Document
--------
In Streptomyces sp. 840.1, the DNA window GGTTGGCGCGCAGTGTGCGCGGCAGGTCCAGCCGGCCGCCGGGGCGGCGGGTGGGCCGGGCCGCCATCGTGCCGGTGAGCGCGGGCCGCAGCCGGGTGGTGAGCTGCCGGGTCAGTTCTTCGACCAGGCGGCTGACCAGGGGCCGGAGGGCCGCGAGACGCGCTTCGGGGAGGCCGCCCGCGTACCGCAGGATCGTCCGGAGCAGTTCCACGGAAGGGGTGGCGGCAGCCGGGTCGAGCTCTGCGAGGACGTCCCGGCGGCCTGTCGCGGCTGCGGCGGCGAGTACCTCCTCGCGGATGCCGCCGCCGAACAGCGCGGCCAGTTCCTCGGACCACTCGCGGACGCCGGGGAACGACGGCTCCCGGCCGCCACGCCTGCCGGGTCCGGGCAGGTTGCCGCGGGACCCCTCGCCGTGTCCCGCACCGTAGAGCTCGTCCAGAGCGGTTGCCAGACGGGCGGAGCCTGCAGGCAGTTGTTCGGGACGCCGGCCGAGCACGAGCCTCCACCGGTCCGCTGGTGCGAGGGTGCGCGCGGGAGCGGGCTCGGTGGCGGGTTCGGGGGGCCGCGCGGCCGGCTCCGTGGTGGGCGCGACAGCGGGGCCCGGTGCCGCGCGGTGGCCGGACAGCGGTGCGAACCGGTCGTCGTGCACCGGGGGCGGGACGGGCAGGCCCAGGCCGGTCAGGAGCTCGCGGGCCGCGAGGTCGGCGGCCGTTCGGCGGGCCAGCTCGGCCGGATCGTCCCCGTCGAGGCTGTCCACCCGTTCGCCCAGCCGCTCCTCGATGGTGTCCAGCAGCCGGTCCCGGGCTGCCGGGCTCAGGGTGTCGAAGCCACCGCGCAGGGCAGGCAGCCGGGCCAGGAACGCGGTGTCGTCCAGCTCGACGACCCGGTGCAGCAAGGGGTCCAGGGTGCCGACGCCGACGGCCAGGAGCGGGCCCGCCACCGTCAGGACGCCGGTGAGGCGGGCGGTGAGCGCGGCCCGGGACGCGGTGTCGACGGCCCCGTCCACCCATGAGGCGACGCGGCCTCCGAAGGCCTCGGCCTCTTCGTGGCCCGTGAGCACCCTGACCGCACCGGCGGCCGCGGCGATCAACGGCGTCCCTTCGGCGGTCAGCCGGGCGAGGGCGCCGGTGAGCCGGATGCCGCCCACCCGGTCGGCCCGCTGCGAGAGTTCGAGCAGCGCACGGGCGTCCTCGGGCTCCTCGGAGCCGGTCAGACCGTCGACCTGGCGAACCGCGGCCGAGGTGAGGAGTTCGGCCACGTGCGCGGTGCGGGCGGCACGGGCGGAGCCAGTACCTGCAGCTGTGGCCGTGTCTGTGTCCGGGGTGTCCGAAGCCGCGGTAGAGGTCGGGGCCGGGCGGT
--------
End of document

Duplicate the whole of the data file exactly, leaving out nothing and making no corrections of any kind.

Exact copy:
In Streptomyces sp. 840.1, the DNA window GGTTGGCGCGCAGTGTGCGCGGCAGGTCCAGCCGGCCGCCGGGGCGGCGGGTGGGCCGGGCCGCCATCGTGCCGGTGAGCGCGGGCCGCAGCCGGGTGGTGAGCTGCCGGGTCAGTTCTTCGACCAGGCGGCTGACCAGGGGCCGGAGGGCCGCGAGACGCGCTTCGGGGAGGCCGCCCGCGTACCGCAGGATCGTCCGGAGCAGTTCCACGGAAGGGGTGGCGGCAGCCGGGTCGAGCTCTGCGAGGACGTCCCGGCGGCCTGTCGCGGCTGCGGCGGCGAGTACCTCCTCGCGGATGCCGCCGCCGAACAGCGCGGCCAGTTCCTCGGACCACTCGCGGACGCCGGGGAACGACGGCTCCCGGCCGCCACGCCTGCCGGGTCCGGGCAGGTTGCCGCGGGACCCCTCGCCGTGTCCCGCACCGTAGAGCTCGTCCAGAGCGGTTGCCAGACGGGCGGAGCCTGCAGGCAGTTGTTCGGGACGCCGGCCGAGCACGAGCCTCCACCGGTCCGCTGGTGCGAGGGTGCGCGCGGGAGCGGGCTCGGTGGCGGGTTCGGGGGGCCGCGCGGCCGGCTCCGTGGTGGGCGCGACAGCGGGGCCCGGTGCCGCGCGGTGGCCGGACAGCGGTGCGAACCGGTCGTCGTGCACCGGGGGCGGGACGGGCAGGCCCAGGCCGGTCAGGAGCTCGCGGGCCGCGAGGTCGGCGGCCGTTCGGCGGGCCAGCTCGGCCGGATCGTCCCCGTCGAGGCTGTCCACCCGTTCGCCCAGCCGCTCCTCGATGGTGTCCAGCAGCCGGTCCCGGGCTGCCGGGCTCAGGGTGTCGAAGCCACCGCGCAGGGCAGGCAGCCGGGCCAGGAACGCGGTGTCGTCCAGCTCGACGACCCGGTGCAGCAAGGGGTCCAGGGTGCCGACGCCGACGGCCAGGAGCGGGCCCGCCACCGTCAGGACGCCGGTGAGGCGGGCGGTGAGCGCGGCCCGGGACGCGGTGTCGACGGCCCCGTCCACCCATGAGGCGACGCGGCCTCCGAAGGCCTCGGCCTCTTCGTGGCCCGTGAGCACCCTGACCGCACCGGCGGCCGCGGCGATCAACGGCGTCCCTTCGGCGGTCAGCCGGGCGAGGGCGCCGGTGAGCCGGATGCCGCCCACCCGGTCGGCCCGCTGCGAGAGTTCGAGCAGCGCACGGGCGTCCTCGGGCTCCTCGGAGCCGGTCAGACCGTCGACCTGGCGAACCGCGGCCGAGGTGAGGAGTTCGGCCACGTGCGCGGTGCGGGCGGCACGGGCGGAGCCAGTACCTGCAGCTGTGGCCGTGTCTGTGTCCGGGGTGTCCGAAGCCGCGGTAGAGGTCGGGGCCGGGCGGT